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Published: Sunday, 7/25/2004

Time warp cast in concrete

BY JON CHAVEZ
BLADE BUSINESS WRITER
The original concrete light posts dot the area of houses sheathed in stucco-like material. The original concrete light posts dot the area of houses sheathed in stucco-like material.
MORRISON / BLADE PHOTO Enlarge

If you've ever driven along Centennial Road just north of Brint Road in Sylvania Township and thought you slipped into a time warp, you aren't alone.

In a small stretch of road sit 16 houses - mostly bungalows in the arts and crafts architectural style - dating from the 1920s and early 1930s and looking mostly unchanged outside.

The enclave is known as Medusa Gardens, or Medusa Row, named for the former Medusa Cement Co., which built them for executives who managed a silica plant a mile to the south. The plant closed in 1980.

Made mostly of concrete, the homes are marked by a similarity of style and a set of concrete street lights that illuminated the tiny subdivision at a time when the area was pitch black after sundown.

"They're the only ones like that that I know of around here. It's kind of akin to a 'company store' style," said veteran Sylvania area home builder Gene Paul. He purchased Medusa Gardens for $155,000 total in 1980, renovated the interiors, and rents out the houses.

"They were very, very well built," he said. " There were certain times when they were tested. They still blast [in quarries] across the way from time to time. And I've had renters tell me there were times when everything shook and they've even found some pretty good boulders in the back yards of some of the houses, that landed there from the blasting."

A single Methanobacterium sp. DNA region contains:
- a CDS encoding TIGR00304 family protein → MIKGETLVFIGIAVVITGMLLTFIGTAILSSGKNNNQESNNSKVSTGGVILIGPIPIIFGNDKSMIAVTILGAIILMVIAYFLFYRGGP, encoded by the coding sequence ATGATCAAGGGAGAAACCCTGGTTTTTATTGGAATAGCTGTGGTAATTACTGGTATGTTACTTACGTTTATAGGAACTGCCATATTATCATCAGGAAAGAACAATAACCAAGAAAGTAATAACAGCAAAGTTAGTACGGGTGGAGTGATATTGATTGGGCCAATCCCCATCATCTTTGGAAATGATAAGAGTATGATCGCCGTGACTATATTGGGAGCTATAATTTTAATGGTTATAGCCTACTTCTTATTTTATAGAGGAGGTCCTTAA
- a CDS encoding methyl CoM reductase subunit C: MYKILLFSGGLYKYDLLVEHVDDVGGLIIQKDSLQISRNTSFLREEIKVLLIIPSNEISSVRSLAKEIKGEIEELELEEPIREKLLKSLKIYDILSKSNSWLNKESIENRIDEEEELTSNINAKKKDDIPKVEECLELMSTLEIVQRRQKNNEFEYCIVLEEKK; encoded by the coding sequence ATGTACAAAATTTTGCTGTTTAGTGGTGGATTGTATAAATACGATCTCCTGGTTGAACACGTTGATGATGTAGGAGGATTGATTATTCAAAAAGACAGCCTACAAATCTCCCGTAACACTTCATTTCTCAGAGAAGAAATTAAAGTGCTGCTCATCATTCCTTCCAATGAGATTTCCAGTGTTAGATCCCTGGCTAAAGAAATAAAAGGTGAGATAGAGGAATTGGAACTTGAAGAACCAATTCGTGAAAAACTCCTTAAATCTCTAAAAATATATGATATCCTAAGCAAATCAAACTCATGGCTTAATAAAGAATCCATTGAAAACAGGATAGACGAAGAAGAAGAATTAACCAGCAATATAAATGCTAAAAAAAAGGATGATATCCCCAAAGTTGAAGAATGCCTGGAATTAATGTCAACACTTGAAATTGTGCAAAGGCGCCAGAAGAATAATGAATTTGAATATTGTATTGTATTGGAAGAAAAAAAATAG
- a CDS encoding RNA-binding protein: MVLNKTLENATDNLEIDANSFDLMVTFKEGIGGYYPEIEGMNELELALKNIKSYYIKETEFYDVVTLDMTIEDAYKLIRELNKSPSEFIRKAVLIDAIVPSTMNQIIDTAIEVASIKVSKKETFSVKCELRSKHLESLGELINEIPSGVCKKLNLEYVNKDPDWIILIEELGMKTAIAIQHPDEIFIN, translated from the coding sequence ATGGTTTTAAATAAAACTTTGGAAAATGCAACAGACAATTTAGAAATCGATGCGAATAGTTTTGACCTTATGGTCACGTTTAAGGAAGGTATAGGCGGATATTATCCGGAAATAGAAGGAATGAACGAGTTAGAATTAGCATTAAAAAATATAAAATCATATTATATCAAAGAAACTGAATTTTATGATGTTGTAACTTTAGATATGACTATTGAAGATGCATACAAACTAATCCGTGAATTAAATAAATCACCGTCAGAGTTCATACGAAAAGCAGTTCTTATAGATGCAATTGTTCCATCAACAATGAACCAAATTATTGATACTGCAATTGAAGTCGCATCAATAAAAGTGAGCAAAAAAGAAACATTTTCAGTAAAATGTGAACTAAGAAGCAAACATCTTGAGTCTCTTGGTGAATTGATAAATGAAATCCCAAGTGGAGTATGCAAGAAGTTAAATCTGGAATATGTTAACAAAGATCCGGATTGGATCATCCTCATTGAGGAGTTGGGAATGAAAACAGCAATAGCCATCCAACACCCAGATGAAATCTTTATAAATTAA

But the houses with a stucco-like exterior and concrete basements were built to last, using a method Mr. Paul calls Cleveland Construction.

The method was almost like swimming-pool construction, he said. Cement or cement block was used in the foundation, and a wire structure with cement sprayed on formed the walls. Records indicate many of the homes originally were one-story, and Mr. Paul said there is evidence of added stick-built second floors.

Originally, all the homes had electricity supplied from the plant; coal furnaces; and plumbing tied in to a common septic system. They were sold as a group in 1980 because of the septic system, but each house was individually tied in to the Sylvania area sewer system about 15 years ago, Mr. Paul said.

He renovated the interiors and upgraded electrical wiring and plumbing to comply with building codes.

Perhaps more so than the construction oddity, the significance of the houses is that they have been preserved and still stand alone along that stretch of Centennial.

That is due in part to Medusa, which maintained the homes over the years, and the company officials who lived there, who were often meticulous about their care and upkeep.

"They're pretty important historically because there's nothing like them around here," said Ted Ligibel, a Sylvania resident and director of the historic preservation program at Eastern Michigan University. "They're quite unique compared to anything probably anywhere because of their setting."